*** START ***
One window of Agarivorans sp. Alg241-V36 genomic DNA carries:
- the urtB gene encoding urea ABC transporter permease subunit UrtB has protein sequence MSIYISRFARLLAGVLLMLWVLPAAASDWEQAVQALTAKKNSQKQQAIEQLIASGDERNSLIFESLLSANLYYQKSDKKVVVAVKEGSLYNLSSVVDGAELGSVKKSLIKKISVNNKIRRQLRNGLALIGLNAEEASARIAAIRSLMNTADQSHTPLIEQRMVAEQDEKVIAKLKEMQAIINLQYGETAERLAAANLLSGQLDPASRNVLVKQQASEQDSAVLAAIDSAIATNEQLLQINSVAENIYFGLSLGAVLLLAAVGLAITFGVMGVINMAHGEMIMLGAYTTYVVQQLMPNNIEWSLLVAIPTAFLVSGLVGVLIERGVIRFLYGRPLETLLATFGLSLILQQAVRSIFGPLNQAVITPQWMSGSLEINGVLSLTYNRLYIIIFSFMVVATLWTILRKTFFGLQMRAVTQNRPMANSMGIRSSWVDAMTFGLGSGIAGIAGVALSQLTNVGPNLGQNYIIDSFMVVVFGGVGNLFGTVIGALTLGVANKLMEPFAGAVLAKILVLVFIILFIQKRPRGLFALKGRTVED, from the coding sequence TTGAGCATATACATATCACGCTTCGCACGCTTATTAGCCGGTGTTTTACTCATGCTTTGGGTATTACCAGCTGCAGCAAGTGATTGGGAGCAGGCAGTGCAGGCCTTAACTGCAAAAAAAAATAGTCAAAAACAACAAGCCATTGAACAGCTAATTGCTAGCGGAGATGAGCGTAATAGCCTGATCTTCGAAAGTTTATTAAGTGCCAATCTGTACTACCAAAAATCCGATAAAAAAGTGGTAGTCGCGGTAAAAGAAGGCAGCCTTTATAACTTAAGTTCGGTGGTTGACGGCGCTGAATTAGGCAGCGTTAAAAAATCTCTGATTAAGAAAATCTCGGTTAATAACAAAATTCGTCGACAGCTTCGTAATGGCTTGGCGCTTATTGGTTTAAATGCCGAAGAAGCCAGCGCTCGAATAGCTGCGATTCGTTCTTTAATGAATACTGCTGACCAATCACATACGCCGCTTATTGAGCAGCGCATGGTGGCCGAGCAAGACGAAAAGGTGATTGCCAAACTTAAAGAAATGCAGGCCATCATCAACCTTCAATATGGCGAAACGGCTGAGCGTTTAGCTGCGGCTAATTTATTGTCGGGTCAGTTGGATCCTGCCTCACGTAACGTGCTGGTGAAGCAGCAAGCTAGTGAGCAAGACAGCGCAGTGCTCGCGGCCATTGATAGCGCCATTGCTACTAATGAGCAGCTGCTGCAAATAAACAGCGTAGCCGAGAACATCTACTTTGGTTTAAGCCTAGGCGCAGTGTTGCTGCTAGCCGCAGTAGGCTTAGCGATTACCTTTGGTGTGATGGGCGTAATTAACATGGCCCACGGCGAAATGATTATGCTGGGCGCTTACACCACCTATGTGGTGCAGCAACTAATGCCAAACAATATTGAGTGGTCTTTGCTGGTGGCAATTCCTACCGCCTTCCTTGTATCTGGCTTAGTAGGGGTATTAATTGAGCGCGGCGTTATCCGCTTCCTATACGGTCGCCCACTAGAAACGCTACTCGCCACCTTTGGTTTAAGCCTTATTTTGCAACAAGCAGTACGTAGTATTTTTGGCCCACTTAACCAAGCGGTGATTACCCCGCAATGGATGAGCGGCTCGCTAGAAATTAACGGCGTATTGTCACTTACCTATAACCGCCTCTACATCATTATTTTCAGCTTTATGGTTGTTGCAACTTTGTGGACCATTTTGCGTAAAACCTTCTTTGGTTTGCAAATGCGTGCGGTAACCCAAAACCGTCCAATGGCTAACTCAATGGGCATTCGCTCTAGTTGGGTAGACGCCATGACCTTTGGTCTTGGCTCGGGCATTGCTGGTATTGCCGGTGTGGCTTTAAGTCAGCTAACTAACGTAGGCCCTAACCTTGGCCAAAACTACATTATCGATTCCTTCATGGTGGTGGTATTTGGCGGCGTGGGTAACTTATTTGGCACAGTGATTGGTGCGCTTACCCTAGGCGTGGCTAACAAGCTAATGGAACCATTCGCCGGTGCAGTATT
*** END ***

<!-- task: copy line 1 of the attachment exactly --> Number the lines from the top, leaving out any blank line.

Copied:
One window of Agarivorans sp. Alg241-V36 genomic DNA carries: